rhetoric

Rhetoric is speaking or writing that's intended to persuade. If your goal is to write editorial columns for "The New York Times," you should work on your rhetoric.

Rhetoric comes from the Greek meaning "speaker" and is used for the art of persuasive speaking or writing. When people listened eagerly to long speeches and studied them in school, rhetoric was generally used positively; now it is often a negative term, implying artfulness over real content. If someone gives a clever speech but doesn't really address the problem, you might say, "That's just a lot of rhetoric."

Definitions of rhetoric
1

n study of the technique and rules for using language effectively (especially in public speaking)

Type of:
literary study
the humanistic study of literature

n using language effectively to please or persuade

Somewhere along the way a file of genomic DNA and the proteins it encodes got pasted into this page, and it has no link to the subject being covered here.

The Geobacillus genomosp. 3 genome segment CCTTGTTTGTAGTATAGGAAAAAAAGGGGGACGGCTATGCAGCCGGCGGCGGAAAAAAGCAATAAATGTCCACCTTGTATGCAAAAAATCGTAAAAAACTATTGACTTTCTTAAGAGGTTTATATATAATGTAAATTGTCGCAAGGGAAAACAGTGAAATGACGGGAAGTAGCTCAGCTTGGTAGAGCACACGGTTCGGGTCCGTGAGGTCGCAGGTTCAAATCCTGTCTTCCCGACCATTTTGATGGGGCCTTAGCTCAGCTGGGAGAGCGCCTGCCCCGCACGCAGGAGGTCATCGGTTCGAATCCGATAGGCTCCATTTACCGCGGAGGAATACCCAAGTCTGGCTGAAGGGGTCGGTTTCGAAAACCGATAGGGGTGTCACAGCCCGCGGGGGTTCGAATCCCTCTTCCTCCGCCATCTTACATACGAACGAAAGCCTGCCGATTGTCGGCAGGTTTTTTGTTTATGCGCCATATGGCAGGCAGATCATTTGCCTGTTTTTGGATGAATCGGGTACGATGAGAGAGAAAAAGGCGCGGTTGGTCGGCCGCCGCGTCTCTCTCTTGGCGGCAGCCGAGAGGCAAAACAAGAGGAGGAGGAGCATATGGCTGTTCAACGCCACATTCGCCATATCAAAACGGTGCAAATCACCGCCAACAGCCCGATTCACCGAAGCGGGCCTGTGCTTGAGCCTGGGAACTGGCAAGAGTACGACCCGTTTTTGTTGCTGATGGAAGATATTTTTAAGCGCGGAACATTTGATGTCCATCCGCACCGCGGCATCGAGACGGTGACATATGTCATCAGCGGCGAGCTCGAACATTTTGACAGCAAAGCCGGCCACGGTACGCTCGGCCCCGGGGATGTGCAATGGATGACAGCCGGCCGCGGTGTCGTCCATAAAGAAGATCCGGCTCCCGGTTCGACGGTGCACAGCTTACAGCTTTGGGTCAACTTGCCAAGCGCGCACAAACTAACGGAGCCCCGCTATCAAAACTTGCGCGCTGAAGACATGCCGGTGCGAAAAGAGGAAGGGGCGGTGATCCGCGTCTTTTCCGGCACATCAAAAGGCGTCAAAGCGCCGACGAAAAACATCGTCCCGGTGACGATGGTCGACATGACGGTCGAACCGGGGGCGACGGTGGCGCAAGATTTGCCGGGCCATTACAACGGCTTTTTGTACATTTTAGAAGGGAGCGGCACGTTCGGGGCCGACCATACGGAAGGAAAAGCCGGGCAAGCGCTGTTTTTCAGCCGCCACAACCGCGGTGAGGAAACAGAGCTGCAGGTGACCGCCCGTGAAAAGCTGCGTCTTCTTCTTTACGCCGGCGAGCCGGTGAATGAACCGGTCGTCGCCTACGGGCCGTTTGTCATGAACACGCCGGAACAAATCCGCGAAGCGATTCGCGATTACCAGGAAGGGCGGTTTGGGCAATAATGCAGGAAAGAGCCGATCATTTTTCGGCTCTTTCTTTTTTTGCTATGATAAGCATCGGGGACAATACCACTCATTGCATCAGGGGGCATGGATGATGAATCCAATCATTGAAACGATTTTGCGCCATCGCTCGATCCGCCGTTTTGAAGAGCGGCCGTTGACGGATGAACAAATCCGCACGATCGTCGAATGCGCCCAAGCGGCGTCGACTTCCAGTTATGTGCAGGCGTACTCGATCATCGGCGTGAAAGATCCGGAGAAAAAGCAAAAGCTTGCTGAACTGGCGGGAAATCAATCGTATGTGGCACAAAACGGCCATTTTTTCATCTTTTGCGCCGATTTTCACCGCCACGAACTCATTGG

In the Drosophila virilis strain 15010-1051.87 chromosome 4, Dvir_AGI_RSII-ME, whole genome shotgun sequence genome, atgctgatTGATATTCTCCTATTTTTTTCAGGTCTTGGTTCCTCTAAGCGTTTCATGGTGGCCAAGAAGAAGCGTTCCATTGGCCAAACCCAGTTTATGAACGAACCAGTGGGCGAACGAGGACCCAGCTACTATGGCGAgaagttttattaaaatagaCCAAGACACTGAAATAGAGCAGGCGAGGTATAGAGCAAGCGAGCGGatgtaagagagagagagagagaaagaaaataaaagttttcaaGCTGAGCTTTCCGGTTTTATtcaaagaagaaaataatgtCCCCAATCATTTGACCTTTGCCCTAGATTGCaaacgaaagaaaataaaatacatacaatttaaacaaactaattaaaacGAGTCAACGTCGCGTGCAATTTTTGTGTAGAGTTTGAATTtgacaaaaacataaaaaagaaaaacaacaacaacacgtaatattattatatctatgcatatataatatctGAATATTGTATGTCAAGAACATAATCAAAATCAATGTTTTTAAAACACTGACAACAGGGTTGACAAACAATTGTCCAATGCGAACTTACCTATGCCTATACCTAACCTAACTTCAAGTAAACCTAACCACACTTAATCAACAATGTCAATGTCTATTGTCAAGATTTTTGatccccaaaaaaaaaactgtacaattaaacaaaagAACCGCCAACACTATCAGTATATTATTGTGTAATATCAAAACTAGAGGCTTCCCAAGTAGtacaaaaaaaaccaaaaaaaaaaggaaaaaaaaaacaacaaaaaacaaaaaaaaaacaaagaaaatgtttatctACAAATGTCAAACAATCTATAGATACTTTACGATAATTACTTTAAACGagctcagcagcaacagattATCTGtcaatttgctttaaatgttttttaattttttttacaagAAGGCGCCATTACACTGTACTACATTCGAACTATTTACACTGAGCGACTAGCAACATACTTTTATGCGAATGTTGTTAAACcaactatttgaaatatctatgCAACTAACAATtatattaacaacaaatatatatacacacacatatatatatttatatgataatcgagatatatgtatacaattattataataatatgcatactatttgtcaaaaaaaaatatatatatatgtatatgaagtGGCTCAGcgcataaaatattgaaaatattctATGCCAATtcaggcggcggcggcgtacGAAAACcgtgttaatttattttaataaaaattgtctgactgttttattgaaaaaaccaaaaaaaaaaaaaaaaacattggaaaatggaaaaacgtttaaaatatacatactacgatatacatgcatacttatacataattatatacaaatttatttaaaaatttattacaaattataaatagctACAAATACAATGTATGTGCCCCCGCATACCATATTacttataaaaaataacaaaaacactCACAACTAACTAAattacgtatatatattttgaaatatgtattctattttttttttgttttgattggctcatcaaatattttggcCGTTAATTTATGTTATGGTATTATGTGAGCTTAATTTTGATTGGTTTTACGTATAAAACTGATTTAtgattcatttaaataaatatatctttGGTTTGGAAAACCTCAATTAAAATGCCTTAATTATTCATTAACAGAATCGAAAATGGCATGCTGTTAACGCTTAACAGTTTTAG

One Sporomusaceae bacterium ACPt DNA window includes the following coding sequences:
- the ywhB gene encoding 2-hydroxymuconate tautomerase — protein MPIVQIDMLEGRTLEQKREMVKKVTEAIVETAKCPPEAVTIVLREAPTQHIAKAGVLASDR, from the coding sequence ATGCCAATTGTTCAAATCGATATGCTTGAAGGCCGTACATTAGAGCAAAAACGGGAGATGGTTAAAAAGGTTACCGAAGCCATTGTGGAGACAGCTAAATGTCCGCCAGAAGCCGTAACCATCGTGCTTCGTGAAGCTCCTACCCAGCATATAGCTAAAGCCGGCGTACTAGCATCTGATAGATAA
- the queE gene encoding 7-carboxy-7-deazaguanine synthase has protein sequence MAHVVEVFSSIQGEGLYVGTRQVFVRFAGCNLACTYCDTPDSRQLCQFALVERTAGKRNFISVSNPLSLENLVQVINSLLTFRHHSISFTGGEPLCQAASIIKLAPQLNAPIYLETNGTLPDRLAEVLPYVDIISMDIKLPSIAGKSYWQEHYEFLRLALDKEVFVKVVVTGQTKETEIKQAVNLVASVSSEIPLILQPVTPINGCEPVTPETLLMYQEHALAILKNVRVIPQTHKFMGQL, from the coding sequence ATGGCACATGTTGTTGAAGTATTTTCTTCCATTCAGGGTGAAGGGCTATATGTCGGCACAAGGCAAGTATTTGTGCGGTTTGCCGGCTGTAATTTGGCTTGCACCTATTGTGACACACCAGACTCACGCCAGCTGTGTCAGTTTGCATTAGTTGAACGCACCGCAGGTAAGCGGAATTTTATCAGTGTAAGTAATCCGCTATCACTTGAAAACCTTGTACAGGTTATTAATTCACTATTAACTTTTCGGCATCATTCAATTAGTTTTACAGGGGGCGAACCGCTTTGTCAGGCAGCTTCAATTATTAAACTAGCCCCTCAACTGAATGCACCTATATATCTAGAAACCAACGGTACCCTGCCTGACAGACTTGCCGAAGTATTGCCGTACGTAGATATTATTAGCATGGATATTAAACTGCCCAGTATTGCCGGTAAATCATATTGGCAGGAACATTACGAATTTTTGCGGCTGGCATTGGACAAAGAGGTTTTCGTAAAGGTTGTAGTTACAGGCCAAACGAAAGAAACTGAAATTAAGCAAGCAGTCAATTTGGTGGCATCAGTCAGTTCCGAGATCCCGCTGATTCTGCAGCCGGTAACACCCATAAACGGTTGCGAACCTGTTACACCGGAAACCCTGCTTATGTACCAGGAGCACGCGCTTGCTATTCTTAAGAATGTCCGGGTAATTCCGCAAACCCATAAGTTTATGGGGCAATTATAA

Type of:
expressive style, style
a way of expressing something (in language or art or music etc.) that is characteristic of a particular person or group of people or period

n high-flown style; excessive use of verbal ornamentation

Synonyms:
grandiloquence, grandiosity, magniloquence, ornateness
Types:
flourish
a display of ornamental speech or language
blah, bombast, claptrap, fustian, rant
pompous or pretentious talk or writing
Type of:
expressive style, style
a way of expressing something (in language or art or music etc.) that is characteristic of a particular person or group of people or period

n loud and confused and empty talk

“mere rhetoric
Synonyms:
empty talk, empty words, hot air, palaver
Type of:
bunk, hokum, meaninglessness, nonsense, nonsensicality
a message that seems to convey no meaning

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